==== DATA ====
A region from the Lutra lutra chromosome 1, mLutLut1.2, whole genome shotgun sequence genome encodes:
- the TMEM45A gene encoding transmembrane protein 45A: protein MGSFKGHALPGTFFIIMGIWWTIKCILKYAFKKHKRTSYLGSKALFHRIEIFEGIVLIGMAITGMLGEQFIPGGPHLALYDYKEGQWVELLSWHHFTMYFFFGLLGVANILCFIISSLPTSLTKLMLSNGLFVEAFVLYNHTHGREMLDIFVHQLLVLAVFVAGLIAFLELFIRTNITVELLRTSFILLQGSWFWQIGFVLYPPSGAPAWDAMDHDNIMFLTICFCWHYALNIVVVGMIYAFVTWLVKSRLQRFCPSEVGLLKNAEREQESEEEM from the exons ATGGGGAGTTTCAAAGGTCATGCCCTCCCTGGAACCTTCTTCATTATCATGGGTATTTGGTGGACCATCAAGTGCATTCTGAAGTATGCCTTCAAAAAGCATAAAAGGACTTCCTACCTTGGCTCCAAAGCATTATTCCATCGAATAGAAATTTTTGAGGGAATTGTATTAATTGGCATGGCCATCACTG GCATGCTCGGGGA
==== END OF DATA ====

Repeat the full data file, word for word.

A region from the Lutra lutra chromosome 1, mLutLut1.2, whole genome shotgun sequence genome encodes:
- the TMEM45A gene encoding transmembrane protein 45A: protein MGSFKGHALPGTFFIIMGIWWTIKCILKYAFKKHKRTSYLGSKALFHRIEIFEGIVLIGMAITGMLGEQFIPGGPHLALYDYKEGQWVELLSWHHFTMYFFFGLLGVANILCFIISSLPTSLTKLMLSNGLFVEAFVLYNHTHGREMLDIFVHQLLVLAVFVAGLIAFLELFIRTNITVELLRTSFILLQGSWFWQIGFVLYPPSGAPAWDAMDHDNIMFLTICFCWHYALNIVVVGMIYAFVTWLVKSRLQRFCPSEVGLLKNAEREQESEEEM from the exons ATGGGGAGTTTCAAAGGTCATGCCCTCCCTGGAACCTTCTTCATTATCATGGGTATTTGGTGGACCATCAAGTGCATTCTGAAGTATGCCTTCAAAAAGCATAAAAGGACTTCCTACCTTGGCTCCAAAGCATTATTCCATCGAATAGAAATTTTTGAGGGAATTGTATTAATTGGCATGGCCATCACTG GCATGCTCGGGGA